Page:Journal of botany, British and foreign, Volume 9 (1871).djvu/170

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��Memoranda of Plants collected by the 'Coquet' in 1856." By I) Oliver, jnn.

Vol IV. " Notices of Remarkable Trees in Northumberland." By the Eev John F. Bigg-eM.A.-" Notes on Plants new to the Flora of Northumberland, with Observations on some Critical Species." By Daniel Ohvei-, jnn., F.KS.-" Catalogue of the Marine AlgaB of Northumberland mid Durham. By George S. Bradley. With Plate.-" Remarks on some New Microscopic Algae." By Tiiffen West., F.L S With Plate

Vol. y. '.'Effects of the Severe Winter of 1S60-1 upon Evergreen Vegetation in Nort lumberland." By Ralph Carr, Esq.-" Notes on the Botany of the South Durham Ballast Hills in the Year 1861 " By the Kev Alfred Merle Norman, M.A.-" Notes on the Species into which tlie_ Linnean Polygonum aviculare has been divided by Continental Bo- l-"!!'^, ?.>^^ '^^,e^• Alfred Merie Norman, M. A.— "Notes on the Flora of the Old and West Hartlepool Ballast Hills, with a List of the Rarer aiKl more Characteristic Species." By M. A. Lawson, B.A., Trin Coll Cambridge. "

Vol. VI. "Notes on Plants collected during the Meeting of the British Association 1863." By J. G. Baker. Contains Notes on the Rubi of t^ie /y"e Province -" On Proliferous Cones of the Common Larch." By John Hogg, M.A., F.R.S., etc.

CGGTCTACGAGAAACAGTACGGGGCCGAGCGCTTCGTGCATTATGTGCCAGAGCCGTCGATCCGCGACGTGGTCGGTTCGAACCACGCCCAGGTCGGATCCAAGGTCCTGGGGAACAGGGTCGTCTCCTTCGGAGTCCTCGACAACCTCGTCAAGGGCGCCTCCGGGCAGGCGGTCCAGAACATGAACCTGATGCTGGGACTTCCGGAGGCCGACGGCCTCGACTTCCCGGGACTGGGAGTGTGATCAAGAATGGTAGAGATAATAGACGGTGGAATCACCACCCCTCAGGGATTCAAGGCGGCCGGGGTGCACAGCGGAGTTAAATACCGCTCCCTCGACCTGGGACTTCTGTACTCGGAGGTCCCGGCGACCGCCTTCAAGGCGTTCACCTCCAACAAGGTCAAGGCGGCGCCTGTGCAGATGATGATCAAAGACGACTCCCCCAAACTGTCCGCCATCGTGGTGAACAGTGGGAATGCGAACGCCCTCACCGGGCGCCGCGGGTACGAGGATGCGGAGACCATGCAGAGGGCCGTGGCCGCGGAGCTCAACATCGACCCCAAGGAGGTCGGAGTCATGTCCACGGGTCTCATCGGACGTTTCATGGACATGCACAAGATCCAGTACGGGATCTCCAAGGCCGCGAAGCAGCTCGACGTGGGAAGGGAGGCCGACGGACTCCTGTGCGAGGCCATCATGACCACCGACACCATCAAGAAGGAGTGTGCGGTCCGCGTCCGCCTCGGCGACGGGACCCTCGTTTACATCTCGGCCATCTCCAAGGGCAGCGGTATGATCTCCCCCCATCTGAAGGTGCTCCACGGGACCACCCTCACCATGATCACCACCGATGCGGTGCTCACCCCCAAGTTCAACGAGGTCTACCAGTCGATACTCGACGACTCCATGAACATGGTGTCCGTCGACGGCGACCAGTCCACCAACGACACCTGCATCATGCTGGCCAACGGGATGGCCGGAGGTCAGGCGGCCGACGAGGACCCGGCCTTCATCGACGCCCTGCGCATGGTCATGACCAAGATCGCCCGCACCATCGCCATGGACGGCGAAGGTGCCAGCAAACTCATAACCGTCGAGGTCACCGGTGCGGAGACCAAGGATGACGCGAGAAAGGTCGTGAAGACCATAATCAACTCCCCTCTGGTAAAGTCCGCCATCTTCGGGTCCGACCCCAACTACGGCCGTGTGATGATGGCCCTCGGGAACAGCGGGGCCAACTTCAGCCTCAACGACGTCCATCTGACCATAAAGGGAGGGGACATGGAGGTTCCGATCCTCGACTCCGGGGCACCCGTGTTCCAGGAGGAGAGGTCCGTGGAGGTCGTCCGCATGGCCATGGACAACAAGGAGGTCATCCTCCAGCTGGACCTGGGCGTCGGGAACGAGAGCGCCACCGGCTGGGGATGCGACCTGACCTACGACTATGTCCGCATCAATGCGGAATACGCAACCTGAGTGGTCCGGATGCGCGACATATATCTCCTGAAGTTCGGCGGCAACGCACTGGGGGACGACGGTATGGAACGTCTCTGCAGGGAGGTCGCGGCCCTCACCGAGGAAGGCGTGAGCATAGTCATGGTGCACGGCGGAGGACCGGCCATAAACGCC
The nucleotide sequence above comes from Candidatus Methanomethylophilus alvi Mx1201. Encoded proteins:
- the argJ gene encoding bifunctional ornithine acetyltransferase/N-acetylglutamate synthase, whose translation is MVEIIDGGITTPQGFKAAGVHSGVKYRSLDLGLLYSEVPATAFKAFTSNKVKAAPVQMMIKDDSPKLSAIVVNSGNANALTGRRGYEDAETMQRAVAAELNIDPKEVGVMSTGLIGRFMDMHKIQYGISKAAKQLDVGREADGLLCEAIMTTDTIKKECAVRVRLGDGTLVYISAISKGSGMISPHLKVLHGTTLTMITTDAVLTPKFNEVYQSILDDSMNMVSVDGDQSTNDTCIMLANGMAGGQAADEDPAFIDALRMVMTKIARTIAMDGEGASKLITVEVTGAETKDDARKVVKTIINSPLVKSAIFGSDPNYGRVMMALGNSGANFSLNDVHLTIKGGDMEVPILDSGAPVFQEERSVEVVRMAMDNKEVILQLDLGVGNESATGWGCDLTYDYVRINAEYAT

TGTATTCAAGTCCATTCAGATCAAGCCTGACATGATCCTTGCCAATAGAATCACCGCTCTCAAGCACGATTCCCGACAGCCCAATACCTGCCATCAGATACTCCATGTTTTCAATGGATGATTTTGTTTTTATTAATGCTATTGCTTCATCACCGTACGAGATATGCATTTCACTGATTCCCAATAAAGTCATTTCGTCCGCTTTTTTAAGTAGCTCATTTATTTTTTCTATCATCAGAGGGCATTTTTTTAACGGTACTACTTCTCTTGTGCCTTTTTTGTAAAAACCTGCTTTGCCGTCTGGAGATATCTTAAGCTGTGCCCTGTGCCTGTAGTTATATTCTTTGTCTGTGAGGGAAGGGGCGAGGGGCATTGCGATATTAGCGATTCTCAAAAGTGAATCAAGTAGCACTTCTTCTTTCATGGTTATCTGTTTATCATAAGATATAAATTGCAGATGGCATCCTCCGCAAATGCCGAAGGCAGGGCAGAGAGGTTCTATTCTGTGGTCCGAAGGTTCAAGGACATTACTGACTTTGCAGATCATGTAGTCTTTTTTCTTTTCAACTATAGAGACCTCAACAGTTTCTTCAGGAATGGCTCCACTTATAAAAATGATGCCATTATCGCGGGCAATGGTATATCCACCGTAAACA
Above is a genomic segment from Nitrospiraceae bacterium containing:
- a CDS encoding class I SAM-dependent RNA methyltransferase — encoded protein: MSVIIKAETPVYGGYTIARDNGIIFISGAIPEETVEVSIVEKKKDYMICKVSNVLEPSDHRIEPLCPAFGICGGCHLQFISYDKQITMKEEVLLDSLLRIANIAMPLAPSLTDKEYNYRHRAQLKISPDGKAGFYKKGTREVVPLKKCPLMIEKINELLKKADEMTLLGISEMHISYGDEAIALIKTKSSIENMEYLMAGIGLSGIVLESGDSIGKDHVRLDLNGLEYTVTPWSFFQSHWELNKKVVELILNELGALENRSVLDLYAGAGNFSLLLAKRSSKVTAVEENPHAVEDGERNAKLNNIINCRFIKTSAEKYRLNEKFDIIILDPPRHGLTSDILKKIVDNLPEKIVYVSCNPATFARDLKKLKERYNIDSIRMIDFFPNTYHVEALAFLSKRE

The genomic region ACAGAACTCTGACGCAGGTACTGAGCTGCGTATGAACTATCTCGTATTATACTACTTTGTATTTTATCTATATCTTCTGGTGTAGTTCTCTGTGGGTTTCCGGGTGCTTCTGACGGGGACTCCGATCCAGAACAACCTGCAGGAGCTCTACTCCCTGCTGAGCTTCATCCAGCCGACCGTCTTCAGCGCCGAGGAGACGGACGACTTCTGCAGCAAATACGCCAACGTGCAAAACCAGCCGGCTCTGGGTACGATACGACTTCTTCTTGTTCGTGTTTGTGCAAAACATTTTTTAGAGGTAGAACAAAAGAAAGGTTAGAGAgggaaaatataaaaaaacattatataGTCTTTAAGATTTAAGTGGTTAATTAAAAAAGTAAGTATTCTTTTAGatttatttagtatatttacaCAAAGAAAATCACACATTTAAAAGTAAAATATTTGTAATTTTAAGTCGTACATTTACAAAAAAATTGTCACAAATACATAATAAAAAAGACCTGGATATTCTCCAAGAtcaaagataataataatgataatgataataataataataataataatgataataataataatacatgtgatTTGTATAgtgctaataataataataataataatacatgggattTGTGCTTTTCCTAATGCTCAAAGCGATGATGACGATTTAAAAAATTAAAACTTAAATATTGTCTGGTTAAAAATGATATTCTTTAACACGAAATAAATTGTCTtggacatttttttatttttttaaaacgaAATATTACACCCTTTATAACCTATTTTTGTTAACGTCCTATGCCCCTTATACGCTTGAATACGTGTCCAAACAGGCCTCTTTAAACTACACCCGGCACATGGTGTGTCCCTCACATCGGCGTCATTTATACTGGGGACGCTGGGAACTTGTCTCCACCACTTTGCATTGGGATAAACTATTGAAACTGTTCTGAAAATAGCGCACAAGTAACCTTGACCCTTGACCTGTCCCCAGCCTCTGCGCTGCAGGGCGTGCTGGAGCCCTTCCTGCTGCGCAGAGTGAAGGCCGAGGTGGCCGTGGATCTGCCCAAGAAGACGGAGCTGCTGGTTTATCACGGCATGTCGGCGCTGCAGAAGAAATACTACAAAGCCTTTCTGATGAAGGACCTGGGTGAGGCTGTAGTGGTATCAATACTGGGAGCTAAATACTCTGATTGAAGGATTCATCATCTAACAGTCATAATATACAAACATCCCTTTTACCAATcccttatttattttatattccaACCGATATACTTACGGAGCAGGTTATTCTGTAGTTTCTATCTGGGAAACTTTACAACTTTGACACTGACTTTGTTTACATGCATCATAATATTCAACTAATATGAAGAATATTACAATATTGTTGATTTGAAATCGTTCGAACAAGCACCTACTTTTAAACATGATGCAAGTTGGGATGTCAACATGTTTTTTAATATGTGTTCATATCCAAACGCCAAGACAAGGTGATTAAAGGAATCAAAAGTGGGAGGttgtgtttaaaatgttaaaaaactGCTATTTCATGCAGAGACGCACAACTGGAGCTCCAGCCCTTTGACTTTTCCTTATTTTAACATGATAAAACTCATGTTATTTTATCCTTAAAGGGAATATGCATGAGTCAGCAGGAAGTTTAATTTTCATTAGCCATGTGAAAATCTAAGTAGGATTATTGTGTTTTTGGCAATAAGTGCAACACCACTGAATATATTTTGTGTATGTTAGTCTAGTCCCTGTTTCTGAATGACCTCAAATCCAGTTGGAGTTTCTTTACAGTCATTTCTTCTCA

��Sctof |1uMrcafrons.

��I>endrologie. Baun>e Slniucher and Halbstrducher, weMe in Mlttd- und Noid-Europa z« Freien kulhvirt werden. Von Karl Koch, Med. et I'hil. Dr. Erster Theil. Erlangen. 1869. Pp.735.

Professor Karl Koch has l)rought to the publication of this very useful work a good deal more than the industry of the mere compiler. He is well known to have been long occupied with the origin of our cnltivated fruit- trees ; and no more important inquiry could be suggested to a critical worker nor one more likely to produce information available for other studen s besides geographical botanists. For four years the author travelled ' 11 western Asia, during which time he was always on the look-out for any plants which could be identified with the wild originals of cultivated forms. A short paper read before the British Association gave a resume of his principal results, and concluded with a promise which the publica- tioii of the present volume has in part fulfilled. We have so far the whole ot the cultivated arborescent Fohjpetalce, which are able to adapt them- selves to the climate of North and Mid-Europe. To what eient the mihappy distractions which have produced lamentable hiatuses in so many fields of scientific research will postpone the publication of fresh instalments must be a matter of uncertainty ; but it is to be hoped that u-e shall not have to wait long for the conclusion of a work which will be the standard authority in its subject.

It will be interesting to give Dr. Koch's opinions upon a few points. Of the Pear section of the genus Pyrus, six species are enumerated —

1. PyrusJcJirm,^^,i,^ (the name P. communis, L., is passed over on account of its including cultivated forms). Wild in China

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